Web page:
AHRI Reaches Settlement on Walk-in Coolers and Freezers Energy Efficiency Rule
The HVACR and water heating industry has been affected in recent years by a dramatic increase in regulations affecting its products. The Air-Conditioning, Heating, and Refrigeration Institute (AHRI) regularly communicates with the Department of Energy (DOE) and the Environmental Protection Agency on proposed rulemakings to be sure the industry is well represented. AHRI evaluates proposed rules and, in collaboration with its manufacturer member company representatives, offers comments and proposes changes to rules.
Last year, AHRI filed suit against DOE’s June 2014 final rule setting energy efficiency standards for commercial walk-in coolers and freezers (WICF). Due to deadline constraints, AHRI also filed a petition to review the rule, in the hope that DOE would retract it and consider AHRI’s concerns. Unfortunately, DOE denied this request, referencing its interpretation of what is known as the “anti-rollback provision” of the Energy Policy and Conservation Act, which holds that a rule cannot be changed after it is issued if the effect would be to lower efficiency.
AHRI filed the lawsuit in August 2014, with Lennox and other intervenors named in the suit. The first briefs in the case were filed in May of this year, and AHRI argued that DOE had erred in numerous ways, including by setting internally inconsistent standards that were unachievable using economically feasible technologies, by performing flawed cost-benefit work, and by failing to properly analyze small-business impacts. AHRI and DOE reached a settlement agreement in 2015. Six of the standards for commercial refrigeration products included in the original rule were remanded in the settlement.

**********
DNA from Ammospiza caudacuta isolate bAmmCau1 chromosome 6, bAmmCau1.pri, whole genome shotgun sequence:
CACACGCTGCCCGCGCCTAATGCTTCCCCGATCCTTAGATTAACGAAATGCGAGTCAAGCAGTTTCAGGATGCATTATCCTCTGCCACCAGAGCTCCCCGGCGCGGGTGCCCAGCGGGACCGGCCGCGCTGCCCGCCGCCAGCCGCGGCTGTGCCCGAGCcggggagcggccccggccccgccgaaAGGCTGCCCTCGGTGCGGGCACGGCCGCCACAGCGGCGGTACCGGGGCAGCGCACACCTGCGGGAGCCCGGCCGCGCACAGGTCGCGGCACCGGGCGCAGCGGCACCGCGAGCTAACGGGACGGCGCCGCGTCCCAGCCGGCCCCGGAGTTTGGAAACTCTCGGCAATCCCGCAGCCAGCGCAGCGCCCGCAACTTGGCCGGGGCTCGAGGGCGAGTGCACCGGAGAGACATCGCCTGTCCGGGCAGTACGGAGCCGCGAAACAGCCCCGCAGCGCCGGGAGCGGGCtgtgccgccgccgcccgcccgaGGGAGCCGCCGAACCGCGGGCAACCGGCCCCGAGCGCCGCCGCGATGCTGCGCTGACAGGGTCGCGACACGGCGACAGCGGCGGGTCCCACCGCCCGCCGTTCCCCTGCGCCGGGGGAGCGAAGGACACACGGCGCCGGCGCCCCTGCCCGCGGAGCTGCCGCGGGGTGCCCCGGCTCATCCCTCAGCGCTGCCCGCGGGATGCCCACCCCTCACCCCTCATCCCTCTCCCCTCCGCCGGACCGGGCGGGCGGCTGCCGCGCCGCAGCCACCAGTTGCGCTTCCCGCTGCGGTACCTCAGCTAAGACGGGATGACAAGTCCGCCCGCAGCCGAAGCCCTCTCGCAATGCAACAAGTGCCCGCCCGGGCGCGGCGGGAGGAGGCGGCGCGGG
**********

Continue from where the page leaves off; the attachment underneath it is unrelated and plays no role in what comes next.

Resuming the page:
As part of the settlement, DOE agreed to a negotiated rulemaking for the remanded standards, which will completed by January 2016 and will result in recommendations to DOE for a new rulemaking.
The settlement includes the following provisions:
- Refrigeration standards for multiplex condensing systems at medium and low temperatures, and for dedicated condensing systems at low temperatures, will be vacated. DOE will support the use of a negotiated rulemaking process concerning the vacated standards, with a targeted completion date of January 2016 for this negotiated rulemaking process.
- DOE will align WICF refrigeration enforcement dates by issuing an executive branch policy making clear that it will not enforce the remaining WICF refrigeration standards until January 1, 2020, provided that the anticipated negotiated rulemaking process delivers proposed standards to DOE by January 22, 2016. The WICF standards for doors and panels are not affected by the settlement.
- DOE will consider and substantively address as part of the negotiated rulemaking process any potential impacts of the standards on installers and smaller manufacturers.
- Within six months, DOE will initiate a public process to determine how it will address error corrections in future rulemakings. DOE has also committed to employ best efforts to finalize that process within one year of the settlement.
As part of AHRI’s effort to explain problems that arise in a flawed rulemaking process, an AHRI member company representative testified in March before the House Small Business Committee. Viktor Anderson, chief engineer for Muskegon, Michigan-based Structural Concepts, a commercial refrigeration manufacturer, said that, left unchecked, the inability or unwillingness of DOE and EPA to coordinate rulemakings and coalesce around energy efficiency and environmental goals will “devastate” his industry.
Anderson noted that with DOE rulemakings setting new energy efficiency levels for commercial refrigeration equipment, and EPA rulemakings on allowable refrigerants being issued irrespective of one another, small businesses such as his have to spend inordinate amounts of money and time to comply with a seemingly endless series of rulemakings—to the point where “we could potentially be redesigning our products every two to three years for more than 12 years in a row.”
These concerns, and many others, led AHRI to file suit, as its efforts to communicate with DOE in advance of the rule were unsuccessful. AHRI is pleased with the settlement, as it is an opportunity to return to the drawing board and cooperatively develop lawful and rational standards for this equipment, as well as provide a new means for addressing the error-correction issue in future rulemakings. AHRI’s goal, as always, is to achieve transparency and accountability to the energy-efficiency rulemaking process, and reduce the need for future litigation.